The designers of the RMA sought to depoliticise such decisions. District and regional planning was required to follow a textbook policy analysis procedure sought by Treasury. This technocratic requirement was specifically intended to prevent political interference.

    Decision makers also had to consider the environmental effects of proposed resource-use activities, underlining the importance of scientific knowledge. Plans and resource consent decisions can all be appealed to the Environment Court, adding another technocratic layer.

    Also, local governments sought to avoid legal appeals and associated costs by appointing independent commissioners, rather than councillors, to decide resource consent applications.

    Effectively, the RMA removes politicians from resource management decision making – but not politics. Instead, it privileges other types of knowledge and decision makers.

    As a result, the resource management industry is now dominated by planners, scientists and lawyers. Together, they define what information and whose values are valid when making resource-use decisions. And for the main part, their decisions are unaccountable, except to the courts.

    No avoiding politics

    The Fast-track Approvals Bill upends this “post-political” consensus of the past 33 years by placing politicians once again at the forefront of environmental management decision making.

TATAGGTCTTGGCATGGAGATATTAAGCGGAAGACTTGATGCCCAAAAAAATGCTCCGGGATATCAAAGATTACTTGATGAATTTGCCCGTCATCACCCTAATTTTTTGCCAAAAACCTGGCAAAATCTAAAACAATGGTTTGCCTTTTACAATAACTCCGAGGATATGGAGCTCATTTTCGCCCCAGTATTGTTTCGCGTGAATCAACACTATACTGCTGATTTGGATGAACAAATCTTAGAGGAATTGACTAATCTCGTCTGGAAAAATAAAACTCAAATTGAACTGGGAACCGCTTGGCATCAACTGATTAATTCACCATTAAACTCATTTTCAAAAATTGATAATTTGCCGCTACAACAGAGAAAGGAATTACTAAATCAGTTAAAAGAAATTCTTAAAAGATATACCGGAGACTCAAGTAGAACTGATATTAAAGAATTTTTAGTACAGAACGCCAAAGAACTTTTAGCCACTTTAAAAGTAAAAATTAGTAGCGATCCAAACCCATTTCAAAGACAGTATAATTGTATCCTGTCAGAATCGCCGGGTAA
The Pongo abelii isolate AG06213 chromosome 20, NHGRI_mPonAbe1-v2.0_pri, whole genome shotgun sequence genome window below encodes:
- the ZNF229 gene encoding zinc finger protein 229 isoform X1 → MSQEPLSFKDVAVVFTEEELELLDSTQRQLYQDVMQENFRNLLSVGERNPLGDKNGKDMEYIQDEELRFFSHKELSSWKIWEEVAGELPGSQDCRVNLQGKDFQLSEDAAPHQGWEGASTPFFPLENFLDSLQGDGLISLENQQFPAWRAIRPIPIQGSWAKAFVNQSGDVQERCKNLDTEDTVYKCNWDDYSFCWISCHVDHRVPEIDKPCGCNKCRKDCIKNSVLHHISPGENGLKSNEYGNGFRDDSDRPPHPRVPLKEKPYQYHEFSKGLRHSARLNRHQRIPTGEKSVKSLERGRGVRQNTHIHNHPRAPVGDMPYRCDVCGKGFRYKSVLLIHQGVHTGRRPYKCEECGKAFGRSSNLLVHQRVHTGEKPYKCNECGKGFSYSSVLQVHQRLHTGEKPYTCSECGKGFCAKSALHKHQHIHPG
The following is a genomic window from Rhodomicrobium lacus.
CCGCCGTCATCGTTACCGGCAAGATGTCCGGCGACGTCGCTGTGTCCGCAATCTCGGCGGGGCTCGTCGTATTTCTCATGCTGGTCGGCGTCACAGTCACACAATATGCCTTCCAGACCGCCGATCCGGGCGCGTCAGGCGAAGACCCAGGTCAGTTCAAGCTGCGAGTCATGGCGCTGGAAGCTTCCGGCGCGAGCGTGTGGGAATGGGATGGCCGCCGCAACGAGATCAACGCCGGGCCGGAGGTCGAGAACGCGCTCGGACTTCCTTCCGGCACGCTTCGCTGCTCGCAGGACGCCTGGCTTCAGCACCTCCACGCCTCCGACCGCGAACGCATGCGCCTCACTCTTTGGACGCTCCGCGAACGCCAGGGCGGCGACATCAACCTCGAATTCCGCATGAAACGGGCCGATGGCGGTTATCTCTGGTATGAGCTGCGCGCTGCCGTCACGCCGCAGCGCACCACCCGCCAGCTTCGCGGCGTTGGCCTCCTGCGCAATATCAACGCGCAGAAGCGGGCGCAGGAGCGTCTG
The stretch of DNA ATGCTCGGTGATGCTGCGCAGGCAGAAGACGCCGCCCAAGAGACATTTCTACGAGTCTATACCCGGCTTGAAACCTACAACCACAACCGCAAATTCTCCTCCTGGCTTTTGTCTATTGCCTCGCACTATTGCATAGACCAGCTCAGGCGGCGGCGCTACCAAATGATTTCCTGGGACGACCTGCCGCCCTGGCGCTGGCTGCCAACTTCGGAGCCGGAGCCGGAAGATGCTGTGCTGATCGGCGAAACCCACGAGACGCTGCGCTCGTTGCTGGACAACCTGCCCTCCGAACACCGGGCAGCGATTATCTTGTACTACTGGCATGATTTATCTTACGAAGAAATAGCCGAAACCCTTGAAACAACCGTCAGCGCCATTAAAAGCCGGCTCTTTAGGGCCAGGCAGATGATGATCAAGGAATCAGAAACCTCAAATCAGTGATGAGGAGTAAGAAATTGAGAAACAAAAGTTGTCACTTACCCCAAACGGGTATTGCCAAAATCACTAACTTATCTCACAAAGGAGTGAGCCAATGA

It reminds us that resource-use decisions affect people, prioritise some uses over others, and are always contentious. It also reminds us why the notion of depoliticising these processes was so attractive when the RMA was drafted in the late 1980s.

    Back then, memories were fresh of large-scale state energy projects and environmental protest, including the damming of Lake Manapouri to generate energy for the aluminium smelter at Tiwai Point. West Coast beech forests and central North Island rimu and tawa stands were being clear-felled by the government Forest Service.

    The 1975-1984 National government of Robert Muldoon saw the Taranaki synthetic fuels plant and Clyde Dam completed. Muldoon was using his own fast-track legislation, the National Development Act 1979, to force construction of another aluminium smelter at Aramoana (powered by the Clyde Dam) when he lost the 1984 election.

    Critics are now comparing the Fast-track Approvals Bill to the old National Development Act. But the questions this raises go beyond whether history is repeating.

    If we accept that politicians in democratic systems represent the interests of their constituents, how do we justify laws – such as the RMA – that are designed to disempower political decision makers?

    The challenge for this and any government is how to reintroduce representational politics into New Zealand’s natural and physical resource management, while at the same time providing the necessary safeguards to avoid abuse of that political power.

    The Conversation

    Jeffrey McNeill does not work for, consult, own shares in or receive funding from any company or organisation that would benefit from this article, and has disclosed no relevant affiliations beyond their academic appointment.

    This article is republished from The Conversation under a Creative Commons license.
    © 2024 TheConversation, NZCity